He doesn’t get hurt. He strikes out a good bit, but not at an alarmingly high rate. Certainly, I’ve always feared he’d become a max strikeout guy with what to my (very untrained) eye is a very long swing. But he’s got a pretty good feel for the strike zone and pretty good contact skills. He adds to that pretty good power and pretty good speed. It isn’t hard to see the Cubs were intrigued enough by him to make him a high first round draft pick. The problem is, he hasn’t really ever put it all together. 2020 is the closest he’s come to sustaining it, but that wasn’t really a full season anyway. Ian Happ is one of those guys who you could let walk after your years of team control end and then see him with a 30 HR/100 RBI/100 R season for someone with a wRC+ well over 100 and you wouldn’t be shocked he did it. Sometimes a guy breaks out later and you never saw it coming. But with Ian, you know it’s there.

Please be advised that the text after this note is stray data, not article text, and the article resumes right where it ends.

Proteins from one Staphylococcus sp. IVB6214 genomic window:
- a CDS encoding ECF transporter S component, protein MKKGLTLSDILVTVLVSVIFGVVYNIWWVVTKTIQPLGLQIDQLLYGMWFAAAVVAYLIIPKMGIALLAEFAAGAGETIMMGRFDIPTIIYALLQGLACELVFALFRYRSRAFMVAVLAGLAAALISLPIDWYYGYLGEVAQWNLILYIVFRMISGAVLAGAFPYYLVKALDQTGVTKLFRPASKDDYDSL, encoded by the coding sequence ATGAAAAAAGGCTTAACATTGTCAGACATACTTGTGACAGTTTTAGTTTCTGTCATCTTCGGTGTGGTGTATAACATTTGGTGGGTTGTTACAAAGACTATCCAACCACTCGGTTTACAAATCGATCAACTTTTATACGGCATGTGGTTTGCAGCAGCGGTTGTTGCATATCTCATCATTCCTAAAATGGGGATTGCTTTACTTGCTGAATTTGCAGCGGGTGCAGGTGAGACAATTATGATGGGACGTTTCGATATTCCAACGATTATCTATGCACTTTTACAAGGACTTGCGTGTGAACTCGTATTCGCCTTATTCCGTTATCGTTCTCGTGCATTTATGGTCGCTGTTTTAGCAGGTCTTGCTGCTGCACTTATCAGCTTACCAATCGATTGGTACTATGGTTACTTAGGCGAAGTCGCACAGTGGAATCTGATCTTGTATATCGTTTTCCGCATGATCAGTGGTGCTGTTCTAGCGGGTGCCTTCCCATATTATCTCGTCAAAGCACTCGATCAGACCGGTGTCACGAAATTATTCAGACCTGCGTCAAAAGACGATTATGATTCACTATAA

The other guy who homered in last night’s game is a different story. Frank Schwindel is in the group of guys on this team with the same profile. For one reason or another, they are an older player who just has never gotten a real chance to show what they can do. Prior to this season, Frank had 27 very forgettable games with the Royals in 2019. Had COVID not wiped out so much of the 2020 season, would he have gotten another shot? Who knows? As a member of the A’s this season, he homered in his first game back on June 30. After that first game, the A’s gave him 18 more plate appearances over a two week period. The results were abysmal (.111/.111/.167).
Then Schwindel came to the Cubs off the waiver wire just before the trade deadline. With the Cubs looking at clearing the deck, they didn’t per se have a first baseman just sitting around at Iowa. Insert Frank Schwindel. As a Cub, Schwindel has another one of those “nice” sample sizes. Starting with his call up on July 30, he has 105 plate appearances. Again, just about one-sixth of what you’d get as a guy who starts most days. He’s hit .340/.390/.629 (wRC+ 169). Are you kidding me? Are we looking at the Cubs Player of the Month for August? Where did that come from?